4. Temple of the Couatl Exterior: Jungle Day
Number 4 on the list is really two maps: the Exterior and Interior of the Couatl Temple. No Pirate Borg campaign is complete without a deep delve into a lost Mesoan temple. They can be found all over the regions: across the Dark Yucatan, deep in the rainforests south of the dungeon city of Maracaibo, buried in the swamps of Florida, or even on a remote tropical island.
I even ran a short campaign for my players that climaxed with four large monsters inspired by Mayan and Aztecs mythology, and I printed out the interior of the map for them to explore. For the exterior, the Jungle Day version is my pick for use in a Pirate Borg campaign as it’s a little overgrown and moody. But don’t neglect the whirpool version for something in Atlantis, and both Sunset and Illuminated Night versions could be used for an excursion into El Dorado.
3. City Marketplace: Gallows Day
One great aspect of pirate campaigns is the marketplace or shanty town. Carousing, chasing, looting, spying, sneaking… they all fit it. I love this Gallows Day version of the City Marketplace map because it’s very multifunctional. Your players can shop for clothes, weapons, and rum. They can tail important politicians emerging from the inner city and eavesdrop for important information. They can try to infiltrate the city walls.
I’ve used this map at the start of a campaign: have Captain Kidd on the gallows—historically they actually had to hang him twice—and with his last breath he can throw out a hook for where his treasure is buried. For extra use of this map, have Kidd’s ghost ship visit the town later in the campaign. 5th edition players might want to check out my adventure: The Haunting of Deathlight Cove for more Captain-Kidd-Ghost-Ship-shenanigans.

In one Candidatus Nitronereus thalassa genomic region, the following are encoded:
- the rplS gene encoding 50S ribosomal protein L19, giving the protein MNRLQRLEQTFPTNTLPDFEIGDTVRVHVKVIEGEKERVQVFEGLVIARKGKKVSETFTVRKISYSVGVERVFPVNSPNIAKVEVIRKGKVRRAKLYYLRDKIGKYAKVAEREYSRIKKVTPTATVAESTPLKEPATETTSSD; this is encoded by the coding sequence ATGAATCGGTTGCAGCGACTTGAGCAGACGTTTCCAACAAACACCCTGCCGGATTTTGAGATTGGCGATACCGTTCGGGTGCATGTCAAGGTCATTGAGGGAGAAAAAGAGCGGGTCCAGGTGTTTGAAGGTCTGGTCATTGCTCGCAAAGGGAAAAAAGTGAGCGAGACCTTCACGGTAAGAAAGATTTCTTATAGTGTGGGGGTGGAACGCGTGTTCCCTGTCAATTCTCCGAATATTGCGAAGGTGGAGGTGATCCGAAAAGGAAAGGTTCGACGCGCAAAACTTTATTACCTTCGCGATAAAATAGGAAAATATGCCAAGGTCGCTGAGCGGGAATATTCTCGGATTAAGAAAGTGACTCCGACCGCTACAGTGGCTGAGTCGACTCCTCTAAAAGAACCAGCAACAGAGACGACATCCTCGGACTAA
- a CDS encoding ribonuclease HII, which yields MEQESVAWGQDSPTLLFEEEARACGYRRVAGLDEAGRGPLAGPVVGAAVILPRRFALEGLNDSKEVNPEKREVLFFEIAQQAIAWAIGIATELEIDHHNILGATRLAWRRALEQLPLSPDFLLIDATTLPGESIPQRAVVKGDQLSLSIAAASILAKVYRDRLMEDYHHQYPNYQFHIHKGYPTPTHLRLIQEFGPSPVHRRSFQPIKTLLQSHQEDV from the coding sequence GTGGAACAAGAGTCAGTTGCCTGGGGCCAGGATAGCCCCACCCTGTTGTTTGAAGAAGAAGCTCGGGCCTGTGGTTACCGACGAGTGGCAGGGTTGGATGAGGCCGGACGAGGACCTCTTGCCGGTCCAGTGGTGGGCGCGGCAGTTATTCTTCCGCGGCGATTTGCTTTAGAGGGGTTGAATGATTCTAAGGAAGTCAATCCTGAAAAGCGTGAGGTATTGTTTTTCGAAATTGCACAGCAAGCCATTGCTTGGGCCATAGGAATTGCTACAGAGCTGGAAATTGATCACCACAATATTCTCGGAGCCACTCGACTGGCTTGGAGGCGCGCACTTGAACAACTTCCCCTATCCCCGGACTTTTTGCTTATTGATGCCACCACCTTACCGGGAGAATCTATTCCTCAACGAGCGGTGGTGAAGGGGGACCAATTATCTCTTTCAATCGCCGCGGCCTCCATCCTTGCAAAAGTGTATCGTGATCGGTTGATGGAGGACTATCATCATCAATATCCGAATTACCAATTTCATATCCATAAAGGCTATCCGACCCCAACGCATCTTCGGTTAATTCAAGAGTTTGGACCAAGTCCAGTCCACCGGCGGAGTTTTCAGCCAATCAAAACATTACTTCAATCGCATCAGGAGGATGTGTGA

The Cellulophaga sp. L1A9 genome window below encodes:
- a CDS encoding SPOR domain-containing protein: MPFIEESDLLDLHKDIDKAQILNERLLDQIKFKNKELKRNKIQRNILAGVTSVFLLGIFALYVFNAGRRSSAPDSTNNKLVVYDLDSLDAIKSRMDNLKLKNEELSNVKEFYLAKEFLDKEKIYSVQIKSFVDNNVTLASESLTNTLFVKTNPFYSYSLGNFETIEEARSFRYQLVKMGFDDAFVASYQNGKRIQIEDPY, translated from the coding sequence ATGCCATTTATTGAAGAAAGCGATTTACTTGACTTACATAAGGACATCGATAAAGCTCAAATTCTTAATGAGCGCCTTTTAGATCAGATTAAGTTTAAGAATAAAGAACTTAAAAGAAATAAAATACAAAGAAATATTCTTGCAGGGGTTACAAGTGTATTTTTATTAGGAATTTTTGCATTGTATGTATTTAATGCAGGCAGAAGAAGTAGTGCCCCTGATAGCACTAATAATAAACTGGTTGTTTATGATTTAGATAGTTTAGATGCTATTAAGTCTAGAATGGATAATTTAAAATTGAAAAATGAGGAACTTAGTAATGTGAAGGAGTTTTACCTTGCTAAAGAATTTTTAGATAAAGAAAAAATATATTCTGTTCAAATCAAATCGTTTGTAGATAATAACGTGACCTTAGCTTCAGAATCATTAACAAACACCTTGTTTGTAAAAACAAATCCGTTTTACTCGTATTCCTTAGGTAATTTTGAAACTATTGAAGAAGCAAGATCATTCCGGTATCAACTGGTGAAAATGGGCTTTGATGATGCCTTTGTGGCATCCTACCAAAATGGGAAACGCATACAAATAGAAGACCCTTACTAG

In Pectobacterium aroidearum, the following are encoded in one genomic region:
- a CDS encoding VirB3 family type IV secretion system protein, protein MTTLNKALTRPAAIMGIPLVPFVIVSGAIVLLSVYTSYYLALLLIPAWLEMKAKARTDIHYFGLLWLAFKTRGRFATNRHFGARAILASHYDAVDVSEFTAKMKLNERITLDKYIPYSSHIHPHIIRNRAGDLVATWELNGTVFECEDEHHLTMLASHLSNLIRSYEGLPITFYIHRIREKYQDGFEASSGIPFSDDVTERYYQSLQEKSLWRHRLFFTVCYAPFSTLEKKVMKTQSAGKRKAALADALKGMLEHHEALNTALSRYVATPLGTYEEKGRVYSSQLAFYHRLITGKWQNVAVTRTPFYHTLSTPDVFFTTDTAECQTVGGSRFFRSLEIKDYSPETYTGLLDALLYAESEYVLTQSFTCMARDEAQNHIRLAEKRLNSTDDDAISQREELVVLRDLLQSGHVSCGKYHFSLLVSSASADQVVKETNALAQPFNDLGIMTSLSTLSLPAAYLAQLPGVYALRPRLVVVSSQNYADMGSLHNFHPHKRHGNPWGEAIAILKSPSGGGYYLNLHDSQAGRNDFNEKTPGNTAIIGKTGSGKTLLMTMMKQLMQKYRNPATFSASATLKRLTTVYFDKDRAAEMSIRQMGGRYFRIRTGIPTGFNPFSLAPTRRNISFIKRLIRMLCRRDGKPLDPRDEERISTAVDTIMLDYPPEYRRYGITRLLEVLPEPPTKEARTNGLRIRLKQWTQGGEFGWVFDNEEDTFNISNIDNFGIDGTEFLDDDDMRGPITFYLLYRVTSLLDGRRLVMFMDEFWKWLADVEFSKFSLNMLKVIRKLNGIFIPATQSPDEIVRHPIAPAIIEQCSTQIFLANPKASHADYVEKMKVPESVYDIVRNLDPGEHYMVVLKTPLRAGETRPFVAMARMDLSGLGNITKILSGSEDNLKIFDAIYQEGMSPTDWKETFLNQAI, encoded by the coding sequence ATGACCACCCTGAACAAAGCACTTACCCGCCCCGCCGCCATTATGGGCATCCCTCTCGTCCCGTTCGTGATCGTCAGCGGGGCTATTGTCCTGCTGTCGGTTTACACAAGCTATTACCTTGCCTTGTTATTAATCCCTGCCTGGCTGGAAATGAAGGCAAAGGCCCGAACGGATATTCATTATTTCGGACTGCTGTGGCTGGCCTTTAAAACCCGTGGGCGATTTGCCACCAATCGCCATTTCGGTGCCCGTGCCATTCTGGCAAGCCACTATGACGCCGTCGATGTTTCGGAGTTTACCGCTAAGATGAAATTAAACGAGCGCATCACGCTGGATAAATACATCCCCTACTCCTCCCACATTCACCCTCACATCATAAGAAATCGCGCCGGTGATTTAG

2. Open Ocean: Rocks Day
This map release is a literal treasure trove of content. Between the open water, the island combos, and the encounters, you could play for hours and hours using just these maps. The Scar is perfect for an entrance into the Abyss. Shipwreck is an inevitable state for most pirate ships. All of the Rocks variations are useful for any number of random sailing encounters. And don’t forget the tentacles!
I really like how the variations for this map are simple and extremely useful in multiple settings. These maps are also great in that they can inspire some gameplay ideas all on our own. Eight glowing mermaids on a rock at night in the middle of the Devil’s Triangle? What pirate wouldn’t at least get a closer look. And don’t forget: you can play as a merfolk character in Pirate Borg!
1. Pirate Port Tavern: Tavern Level Night
This map remains one of my favorite battle maps of all time. It was one of my earliest inspirations to really give a pirate RPG campaign a serious attempt, and in my mind it is the Green Kraken Tavern in Nassau. I actually named the smaller public facing tavern on the bottom of the map “The Red Herring”, with the real place of interest through the secret door through the barrel of grog.
You don’t always need a battlemap for a tavern, but this one is so much more. The passages provide nooks and crannies for secret meetings, the back tavern has a table where the 'important looking pirates' must hang out, and the hidden treasure cave is the perfect reward for exploring scallywags and enterprising new tavern owners. And you can access it via boat!
About Limithron & Pirate Borg
Some of my earliest inspiration for the game came from early Czepeku maps. In fact, the very first battlemap was an Assassin's Creed IV: Black Flag style fort I made by kitbashing bits and pieces of Czepeku’s maps. I showed it to Cze, and he actually encouraged me to share it with the community. This was the start of my battlemap career!
Fast forward to today, International Talk Like a Pirate Day, and my RPG PIRATE BORG comes out worldwide via Free League Publishing!
Learn more and pick up a copy at www.pirateborg.com.
If you are interested in more Pirate RPG maps check out my maps and more at www.limithron.com